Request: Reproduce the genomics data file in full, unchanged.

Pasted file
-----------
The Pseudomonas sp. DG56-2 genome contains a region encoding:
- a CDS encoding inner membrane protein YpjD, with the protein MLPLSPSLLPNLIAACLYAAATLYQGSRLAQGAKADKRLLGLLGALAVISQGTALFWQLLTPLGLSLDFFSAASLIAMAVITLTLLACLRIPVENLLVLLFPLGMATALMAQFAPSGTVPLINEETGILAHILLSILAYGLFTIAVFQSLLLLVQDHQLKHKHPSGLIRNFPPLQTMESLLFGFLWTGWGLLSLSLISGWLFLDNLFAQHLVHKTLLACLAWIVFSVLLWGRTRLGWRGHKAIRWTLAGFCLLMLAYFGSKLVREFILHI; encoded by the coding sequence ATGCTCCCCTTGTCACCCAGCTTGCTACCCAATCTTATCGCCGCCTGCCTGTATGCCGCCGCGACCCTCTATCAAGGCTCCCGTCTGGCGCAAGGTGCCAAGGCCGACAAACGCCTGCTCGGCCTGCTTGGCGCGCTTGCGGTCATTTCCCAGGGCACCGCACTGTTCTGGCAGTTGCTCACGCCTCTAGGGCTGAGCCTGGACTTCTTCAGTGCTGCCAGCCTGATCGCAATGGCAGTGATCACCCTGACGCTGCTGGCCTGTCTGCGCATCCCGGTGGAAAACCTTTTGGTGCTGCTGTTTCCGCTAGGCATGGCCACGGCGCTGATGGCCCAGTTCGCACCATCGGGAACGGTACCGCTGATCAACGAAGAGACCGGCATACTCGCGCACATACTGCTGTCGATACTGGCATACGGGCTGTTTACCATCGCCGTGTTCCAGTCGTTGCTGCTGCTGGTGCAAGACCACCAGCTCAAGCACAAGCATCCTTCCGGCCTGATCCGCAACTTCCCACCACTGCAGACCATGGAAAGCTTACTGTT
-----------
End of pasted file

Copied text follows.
The Pseudomonas sp. DG56-2 genome contains a region encoding:
- a CDS encoding inner membrane protein YpjD, with the protein MLPLSPSLLPNLIAACLYAAATLYQGSRLAQGAKADKRLLGLLGALAVISQGTALFWQLLTPLGLSLDFFSAASLIAMAVITLTLLACLRIPVENLLVLLFPLGMATALMAQFAPSGTVPLINEETGILAHILLSILAYGLFTIAVFQSLLLLVQDHQLKHKHPSGLIRNFPPLQTMESLLFGFLWTGWGLLSLSLISGWLFLDNLFAQHLVHKTLLACLAWIVFSVLLWGRTRLGWRGHKAIRWTLAGFCLLMLAYFGSKLVREFILHI; encoded by the coding sequence ATGCTCCCCTTGTCACCCAGCTTGCTACCCAATCTTATCGCCGCCTGCCTGTATGCCGCCGCGACCCTCTATCAAGGCTCCCGTCTGGCGCAAGGTGCCAAGGCCGACAAACGCCTGCTCGGCCTGCTTGGCGCGCTTGCGGTCATTTCCCAGGGCACCGCACTGTTCTGGCAGTTGCTCACGCCTCTAGGGCTGAGCCTGGACTTCTTCAGTGCTGCCAGCCTGATCGCAATGGCAGTGATCACCCTGACGCTGCTGGCCTGTCTGCGCATCCCGGTGGAAAACCTTTTGGTGCTGCTGTTTCCGCTAGGCATGGCCACGGCGCTGATGGCCCAGTTCGCACCATCGGGAACGGTACCGCTGATCAACGAAGAGACCGGCATACTCGCGCACATACTGCTGTCGATACTGGCATACGGGCTGTTTACCATCGCCGTGTTCCAGTCGTTGCTGCTGCTGGTGCAAGACCACCAGCTCAAGCACAAGCATCCTTCCGGCCTGATCCGCAACTTCCCACCACTGCAGACCATGGAAAGCTTACTGTT